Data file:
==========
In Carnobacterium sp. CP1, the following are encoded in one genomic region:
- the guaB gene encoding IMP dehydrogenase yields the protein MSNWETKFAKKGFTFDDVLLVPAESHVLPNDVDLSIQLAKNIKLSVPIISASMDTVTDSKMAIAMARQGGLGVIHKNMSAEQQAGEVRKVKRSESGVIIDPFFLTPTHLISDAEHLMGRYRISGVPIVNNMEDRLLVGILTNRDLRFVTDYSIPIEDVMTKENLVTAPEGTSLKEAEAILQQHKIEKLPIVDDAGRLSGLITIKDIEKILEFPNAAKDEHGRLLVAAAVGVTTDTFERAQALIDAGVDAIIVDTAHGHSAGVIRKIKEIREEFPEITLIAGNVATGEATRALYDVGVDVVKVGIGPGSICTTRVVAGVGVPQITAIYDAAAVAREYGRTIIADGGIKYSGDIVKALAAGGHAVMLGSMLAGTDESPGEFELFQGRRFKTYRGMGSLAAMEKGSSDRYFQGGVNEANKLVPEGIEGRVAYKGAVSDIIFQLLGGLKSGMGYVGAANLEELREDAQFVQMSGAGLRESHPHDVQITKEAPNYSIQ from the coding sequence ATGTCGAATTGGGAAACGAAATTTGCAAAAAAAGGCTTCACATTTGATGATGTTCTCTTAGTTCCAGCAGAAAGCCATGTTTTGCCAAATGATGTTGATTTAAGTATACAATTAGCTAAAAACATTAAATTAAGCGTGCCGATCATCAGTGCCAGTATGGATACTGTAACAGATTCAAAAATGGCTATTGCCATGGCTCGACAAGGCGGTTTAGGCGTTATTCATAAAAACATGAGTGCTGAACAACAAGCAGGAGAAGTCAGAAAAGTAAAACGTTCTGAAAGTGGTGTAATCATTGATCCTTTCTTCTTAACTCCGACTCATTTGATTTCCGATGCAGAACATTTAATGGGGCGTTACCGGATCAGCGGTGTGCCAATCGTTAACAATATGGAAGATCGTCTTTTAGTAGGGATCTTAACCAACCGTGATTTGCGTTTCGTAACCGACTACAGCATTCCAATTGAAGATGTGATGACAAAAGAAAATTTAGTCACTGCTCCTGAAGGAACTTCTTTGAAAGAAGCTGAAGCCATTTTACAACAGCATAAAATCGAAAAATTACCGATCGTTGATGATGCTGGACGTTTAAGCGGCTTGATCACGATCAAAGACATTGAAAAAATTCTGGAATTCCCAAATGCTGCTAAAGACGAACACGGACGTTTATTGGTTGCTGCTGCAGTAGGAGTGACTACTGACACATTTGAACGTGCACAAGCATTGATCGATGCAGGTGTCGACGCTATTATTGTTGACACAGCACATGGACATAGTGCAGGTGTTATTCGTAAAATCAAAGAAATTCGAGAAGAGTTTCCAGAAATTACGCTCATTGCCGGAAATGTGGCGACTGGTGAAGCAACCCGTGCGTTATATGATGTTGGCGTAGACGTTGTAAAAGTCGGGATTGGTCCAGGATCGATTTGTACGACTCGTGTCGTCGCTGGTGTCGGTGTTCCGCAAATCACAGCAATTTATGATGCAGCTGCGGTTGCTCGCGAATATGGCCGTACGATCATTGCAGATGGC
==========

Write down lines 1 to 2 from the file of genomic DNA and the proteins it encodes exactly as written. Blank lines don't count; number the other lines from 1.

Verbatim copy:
In Carnobacterium sp. CP1, the following are encoded in one genomic region:
- the guaB gene encoding IMP dehydrogenase yields the protein MSNWETKFAKKGFTFDDVLLVPAESHVLPNDVDLSIQLAKNIKLSVPIISASMDTVTDSKMAIAMARQGGLGVIHKNMSAEQQAGEVRKVKRSESGVIIDPFFLTPTHLISDAEHLMGRYRISGVPIVNNMEDRLLVGILTNRDLRFVTDYSIPIEDVMTKENLVTAPEGTSLKEAEAILQQHKIEKLPIVDDAGRLSGLITIKDIEKILEFPNAAKDEHGRLLVAAAVGVTTDTFERAQALIDAGVDAIIVDTAHGHSAGVIRKIKEIREEFPEITLIAGNVATGEATRALYDVGVDVVKVGIGPGSICTTRVVAGVGVPQITAIYDAAAVAREYGRTIIADGGIKYSGDIVKALAAGGHAVMLGSMLAGTDESPGEFELFQGRRFKTYRGMGSLAAMEKGSSDRYFQGGVNEANKLVPEGIEGRVAYKGAVSDIIFQLLGGLKSGMGYVGAANLEELREDAQFVQMSGAGLRESHPHDVQITKEAPNYSIQ from the coding sequence ATGTCGAATTGGGAAACGAAATTTGCAAAAAAAGGCTTCACATTTGATGATGTTCTCTTAGTTCCAGCAGAAAGCCATGTTTTGCCAAATGATGTTGATTTAAGTATACAATTAGCTAAAAACATTAAATTAAGCGTGCCGATCATCAGTGCCAGTATGGATACTGTAACAGATTCAAAAATGGCTATTGCCATGGCTCGACAAGGCGGTTTAGGCGTTATTCATAAAAACATGAGTGCTGAACAACAAGCAGGAGAAGTCAGAAAAGTAAAACGTTCTGAAAGTGGTGTAATCATTGATCCTTTCTTCTTAACTCCGACTCATTTGATTTCCGATGCAGAACATTTAATGGGGCGTTACCGGATCAGCGGTGTGCCAATCGTTAACAATATGGAAGATCGTCTTTTAGTAGGGATCTTAACCAACCGTGATTTGCGTTTCGTAACCGACTACAGCATTCCAATTGAAGATGTGATGACAAAAGAAAATTTAGTCACTGCTCCTGAAGGAACTTCTTTGAAAGAAGCTGAAGCCATTTTACAACAGCATAAAATCGAAAAATTACCGATCGTTGATGATGCTGGACGTTTAAGCGGCTTGATCACGATCAAAGACATTGAAAAAATTCTGGAATTCCCAAATGCTGCTAAAGACGAACACGGACGTTTATTGGTTGCTGCTGCAGTAGGAGTGACTACTGACACATTTGAACGTGCACAAGCATTGATCGATGCAGGTGTCGACGCTATTATTGTTGACACAGCACATGGACATAGTGCAGGTGTTATTCGTAAAATCAAAGAAATTCGAGAAGAGTTTCCAGAAATTACGCTCATTGCCGGAAATGTGGCGACTGGTGAAGCAACCCGTGCGTTATATGATGTTGGCGTAGACGTTGTAAAAGTCGGGATTGGTCCAGGATCGATTTGTACGACTCGTGTCGTCGCTGGTGTCGGTGTTCCGCAAATCACAGCAATTTATGATGCAGCTGCGGTTGCTCGCGAATATGGCCGTACGATCATTGCAGATGGC